11. The Tribunal was therefore of the view that in a distribution by a liquidator in any year, only that amount which is brought to tax as dividend may be deemed to come out of the accumulated profits on disintegration of the two components, and that process will go on till the accumulated profit account in a notional sense is exhausted. On this view the amount distributed is disintegrated, as if it came out of two funds notionally distinct - to the extent to which any part bears tax, it is to be regarded as coming out of the accumulated profits, and the rest out of the capital. Shelat, C.J., expressed substantially the same view. Bhagwati & Bakshi, JJ., were of the view that since the enactment of s. 2(6A)(c), in the hands of the liquidator, accumulated profits and capital may be deemed separate funds, and in the case of each distribution the source from which the amount is withdrawn should be determined. If the source from which the amount is distributed is capital, the distribution is not taxable, if it is accumulated profits, it is taxable.
12. The language used by the Legislature in s. 2(6A)(c) as amended by the Finance Act, 1956, is fairly clear. There is in the hands of the liquidator only one fund. When a distribution is made out of the fund, for the purpose of determining tax liability, and only for that purpose, the amount distributed is disintegrated into its components - capital and accumulated profits - as they existed immediately before the commencement of liquidation. In any distribution made to the shareholders of a company by the liquidator, that part which is attributable to the accumulated profits of the company immediately before its liquidation, whether such profits have been capitalised or not, would be treated as dividend and liable to tax under the Act. The provision was intended to supersede the application of the principle of George Burrell's case I.L.R.  K.B. 52, that is to enact that even though on a winding up of a company the distinction between the assets and the accumulated profits disappears, the taxing authority may disintegrate the amount distributed into its component parts and determine the share attributable to accumulated profits. The amount distributed would therefore be deemed to be received by the shareholders partly as accumulated profits and the rest as capital, the proportion being the same which the accumulated profits bore to the capital in the accounts of the company at the commencement of winding up, and that part of the receipt which is attributable to the accumulated profits would be taxable. The Income-tax Officer has therefore in the first instance to determine the accumulated profits in the hands of the Company whether capitalised or not, and the rest of the capital immediately before the liquidation : he has then to determine the ratio between such capital and the undistributed profits and to apply the ratio to the amount distributed to determine the component attributable to accumulated profits. There is in s. 2(6A)(c) no warrant for the view that in the course of liquidation the accumulated profits exist as a separate fund even in a notional sense. Each distribution is of a consolidated amount which represents both capital and accumulated profits. There is also nothing in the clause which supports the view that whatever is brought to tax by the taxing authorities in a given year is dividend, and the rest represents the assets of the company. The fund in the hands of the liquidator is one : when the fund or a part of it is distributed, the distribution is deemed to take place in the same proportion in which the capital and accumulated profits stood in the accounts of the company immediately before winding up.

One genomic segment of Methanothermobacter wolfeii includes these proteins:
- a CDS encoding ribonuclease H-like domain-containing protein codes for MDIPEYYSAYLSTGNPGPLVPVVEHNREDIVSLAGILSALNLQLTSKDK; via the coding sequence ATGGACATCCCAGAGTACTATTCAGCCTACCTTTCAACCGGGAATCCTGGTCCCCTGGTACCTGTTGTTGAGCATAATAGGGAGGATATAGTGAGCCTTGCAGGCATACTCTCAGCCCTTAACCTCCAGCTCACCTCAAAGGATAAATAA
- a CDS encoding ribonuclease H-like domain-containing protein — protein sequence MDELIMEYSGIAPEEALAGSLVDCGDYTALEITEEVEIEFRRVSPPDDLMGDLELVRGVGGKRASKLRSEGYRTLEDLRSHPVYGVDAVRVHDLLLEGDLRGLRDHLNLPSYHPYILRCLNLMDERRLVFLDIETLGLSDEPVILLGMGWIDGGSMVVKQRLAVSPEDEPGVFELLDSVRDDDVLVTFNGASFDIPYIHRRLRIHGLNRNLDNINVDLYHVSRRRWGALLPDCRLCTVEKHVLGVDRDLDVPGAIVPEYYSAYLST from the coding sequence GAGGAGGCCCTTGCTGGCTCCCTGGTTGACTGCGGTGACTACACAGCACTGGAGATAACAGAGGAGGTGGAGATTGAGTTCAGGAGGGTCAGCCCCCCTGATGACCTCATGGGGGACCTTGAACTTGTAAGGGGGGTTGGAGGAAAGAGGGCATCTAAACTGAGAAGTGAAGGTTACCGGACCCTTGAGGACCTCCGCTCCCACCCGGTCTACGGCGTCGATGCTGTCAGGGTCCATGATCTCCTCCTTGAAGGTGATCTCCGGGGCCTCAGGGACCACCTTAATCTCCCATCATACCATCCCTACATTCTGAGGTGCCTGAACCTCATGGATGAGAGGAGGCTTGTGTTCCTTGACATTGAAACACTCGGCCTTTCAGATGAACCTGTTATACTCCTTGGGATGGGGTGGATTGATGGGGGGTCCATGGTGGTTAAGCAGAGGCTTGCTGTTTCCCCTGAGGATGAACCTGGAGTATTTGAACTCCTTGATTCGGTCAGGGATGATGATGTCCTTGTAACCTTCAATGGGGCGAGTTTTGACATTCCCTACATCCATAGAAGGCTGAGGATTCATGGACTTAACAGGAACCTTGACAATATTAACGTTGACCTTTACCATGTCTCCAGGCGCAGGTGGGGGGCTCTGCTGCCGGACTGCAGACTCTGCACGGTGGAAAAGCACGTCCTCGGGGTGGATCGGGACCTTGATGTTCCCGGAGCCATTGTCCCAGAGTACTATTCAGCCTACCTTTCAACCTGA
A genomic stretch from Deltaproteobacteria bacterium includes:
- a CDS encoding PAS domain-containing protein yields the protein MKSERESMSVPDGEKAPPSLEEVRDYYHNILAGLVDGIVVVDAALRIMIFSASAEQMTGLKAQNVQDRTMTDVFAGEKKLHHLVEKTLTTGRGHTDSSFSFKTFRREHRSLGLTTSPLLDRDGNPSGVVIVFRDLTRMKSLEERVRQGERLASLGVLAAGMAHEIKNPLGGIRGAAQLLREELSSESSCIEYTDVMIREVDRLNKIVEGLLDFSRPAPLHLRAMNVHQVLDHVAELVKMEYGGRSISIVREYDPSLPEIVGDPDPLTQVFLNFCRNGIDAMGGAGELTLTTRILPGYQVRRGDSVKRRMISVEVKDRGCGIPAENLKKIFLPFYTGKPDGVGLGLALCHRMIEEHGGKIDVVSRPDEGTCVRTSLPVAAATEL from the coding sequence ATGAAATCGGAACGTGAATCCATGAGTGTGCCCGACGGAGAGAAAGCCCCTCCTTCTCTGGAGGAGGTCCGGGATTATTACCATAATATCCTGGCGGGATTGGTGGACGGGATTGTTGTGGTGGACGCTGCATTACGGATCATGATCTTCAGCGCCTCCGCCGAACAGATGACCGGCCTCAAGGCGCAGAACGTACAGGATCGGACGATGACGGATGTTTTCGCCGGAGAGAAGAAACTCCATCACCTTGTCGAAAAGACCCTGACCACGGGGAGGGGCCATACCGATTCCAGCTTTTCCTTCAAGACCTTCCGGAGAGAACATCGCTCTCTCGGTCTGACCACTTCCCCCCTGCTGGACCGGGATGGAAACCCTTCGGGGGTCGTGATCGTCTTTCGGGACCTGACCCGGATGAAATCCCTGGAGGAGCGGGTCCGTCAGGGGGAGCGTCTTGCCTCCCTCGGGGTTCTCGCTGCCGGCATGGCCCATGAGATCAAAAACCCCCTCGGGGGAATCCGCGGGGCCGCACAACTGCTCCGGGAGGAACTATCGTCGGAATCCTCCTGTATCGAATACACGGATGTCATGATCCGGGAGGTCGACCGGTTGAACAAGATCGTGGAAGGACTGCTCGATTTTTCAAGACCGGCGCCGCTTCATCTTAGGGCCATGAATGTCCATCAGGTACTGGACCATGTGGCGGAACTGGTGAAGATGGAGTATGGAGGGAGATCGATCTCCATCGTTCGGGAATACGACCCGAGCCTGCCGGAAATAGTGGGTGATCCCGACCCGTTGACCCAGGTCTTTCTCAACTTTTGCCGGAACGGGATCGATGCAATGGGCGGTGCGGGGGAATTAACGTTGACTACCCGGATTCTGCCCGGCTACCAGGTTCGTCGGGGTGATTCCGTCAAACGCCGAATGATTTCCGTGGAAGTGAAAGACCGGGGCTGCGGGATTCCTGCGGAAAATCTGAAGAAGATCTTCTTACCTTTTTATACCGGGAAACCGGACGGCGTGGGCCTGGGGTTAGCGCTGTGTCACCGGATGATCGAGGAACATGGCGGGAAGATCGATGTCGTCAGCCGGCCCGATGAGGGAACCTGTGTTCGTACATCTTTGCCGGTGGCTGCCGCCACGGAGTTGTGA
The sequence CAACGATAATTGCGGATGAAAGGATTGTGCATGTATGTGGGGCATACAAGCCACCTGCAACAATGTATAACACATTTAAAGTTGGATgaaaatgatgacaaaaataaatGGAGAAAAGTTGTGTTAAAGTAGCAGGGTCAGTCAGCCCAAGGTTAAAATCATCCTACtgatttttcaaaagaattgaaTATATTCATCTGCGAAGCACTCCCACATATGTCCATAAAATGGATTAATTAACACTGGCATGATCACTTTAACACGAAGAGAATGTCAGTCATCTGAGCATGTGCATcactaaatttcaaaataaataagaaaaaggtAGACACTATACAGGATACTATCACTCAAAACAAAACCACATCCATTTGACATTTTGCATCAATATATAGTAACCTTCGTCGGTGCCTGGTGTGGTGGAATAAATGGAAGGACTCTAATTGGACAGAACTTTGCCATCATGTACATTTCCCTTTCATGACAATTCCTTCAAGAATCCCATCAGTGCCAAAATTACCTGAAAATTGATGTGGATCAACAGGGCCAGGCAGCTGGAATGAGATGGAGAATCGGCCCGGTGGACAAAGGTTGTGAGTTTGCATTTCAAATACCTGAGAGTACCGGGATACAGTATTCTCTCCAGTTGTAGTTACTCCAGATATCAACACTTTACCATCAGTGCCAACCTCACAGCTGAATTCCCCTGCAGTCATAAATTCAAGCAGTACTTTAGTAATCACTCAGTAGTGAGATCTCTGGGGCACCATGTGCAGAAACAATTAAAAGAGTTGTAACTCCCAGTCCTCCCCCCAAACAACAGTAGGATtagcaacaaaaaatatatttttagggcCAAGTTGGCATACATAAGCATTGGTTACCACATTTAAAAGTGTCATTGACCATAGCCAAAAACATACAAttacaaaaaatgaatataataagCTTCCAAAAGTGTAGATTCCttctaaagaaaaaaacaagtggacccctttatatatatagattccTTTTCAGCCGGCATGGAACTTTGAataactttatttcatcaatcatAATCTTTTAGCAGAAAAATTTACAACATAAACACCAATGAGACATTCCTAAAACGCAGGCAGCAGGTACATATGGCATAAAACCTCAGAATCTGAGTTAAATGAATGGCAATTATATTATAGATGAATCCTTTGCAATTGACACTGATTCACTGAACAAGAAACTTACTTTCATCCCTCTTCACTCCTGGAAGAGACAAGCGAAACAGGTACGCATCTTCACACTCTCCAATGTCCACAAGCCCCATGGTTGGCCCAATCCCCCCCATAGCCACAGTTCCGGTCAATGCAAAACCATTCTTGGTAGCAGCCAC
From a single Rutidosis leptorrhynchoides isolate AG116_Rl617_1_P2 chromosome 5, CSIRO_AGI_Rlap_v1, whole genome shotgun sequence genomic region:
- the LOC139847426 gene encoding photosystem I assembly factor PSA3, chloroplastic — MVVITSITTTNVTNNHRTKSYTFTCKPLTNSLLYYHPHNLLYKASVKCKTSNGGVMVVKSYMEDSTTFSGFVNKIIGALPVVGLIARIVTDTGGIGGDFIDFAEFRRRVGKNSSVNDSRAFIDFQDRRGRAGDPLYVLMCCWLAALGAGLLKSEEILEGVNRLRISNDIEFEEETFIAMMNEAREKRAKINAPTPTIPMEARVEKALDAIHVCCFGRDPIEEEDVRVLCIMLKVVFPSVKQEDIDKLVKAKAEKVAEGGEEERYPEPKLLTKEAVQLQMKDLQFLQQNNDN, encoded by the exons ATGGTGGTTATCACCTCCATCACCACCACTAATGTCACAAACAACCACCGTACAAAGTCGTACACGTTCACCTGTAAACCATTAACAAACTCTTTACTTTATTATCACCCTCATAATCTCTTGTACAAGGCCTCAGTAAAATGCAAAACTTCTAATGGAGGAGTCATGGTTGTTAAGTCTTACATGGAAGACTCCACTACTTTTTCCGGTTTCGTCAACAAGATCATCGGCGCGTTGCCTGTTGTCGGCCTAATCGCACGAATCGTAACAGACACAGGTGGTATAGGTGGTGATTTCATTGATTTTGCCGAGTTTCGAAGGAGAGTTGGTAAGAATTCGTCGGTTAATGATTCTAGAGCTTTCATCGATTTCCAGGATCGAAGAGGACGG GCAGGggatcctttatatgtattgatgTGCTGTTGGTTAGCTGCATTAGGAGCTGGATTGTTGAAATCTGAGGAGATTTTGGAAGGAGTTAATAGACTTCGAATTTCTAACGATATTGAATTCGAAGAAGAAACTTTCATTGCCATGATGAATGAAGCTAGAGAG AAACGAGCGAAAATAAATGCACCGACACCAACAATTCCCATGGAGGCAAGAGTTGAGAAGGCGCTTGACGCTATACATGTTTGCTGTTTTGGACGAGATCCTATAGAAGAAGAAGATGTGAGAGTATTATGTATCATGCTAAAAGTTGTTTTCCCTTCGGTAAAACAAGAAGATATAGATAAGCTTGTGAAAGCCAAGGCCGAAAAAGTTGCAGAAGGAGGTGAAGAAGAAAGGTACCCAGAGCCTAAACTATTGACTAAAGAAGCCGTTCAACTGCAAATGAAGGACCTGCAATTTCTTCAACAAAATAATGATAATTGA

13. We discharge the answer recorded by the High Court, and record the answer that 'that part of Rs. 75,000/- which bears the same ratio to Rs. 75,000/- which the accumulated profits at the date of liquidation bore to the total assets of the company immediately before liquidation is dividend'. In the present case the Tribunal has not determined what part of Rs. 75,000/- represents accumulated profits. But on the view we have taken of the true meaning of s. 2(6A)(c) of the Act, the Tribunal was bound to do so.
14. The appeal is therefore partially allowed. There will be no order as to costs.
15. Appeal allowed in part.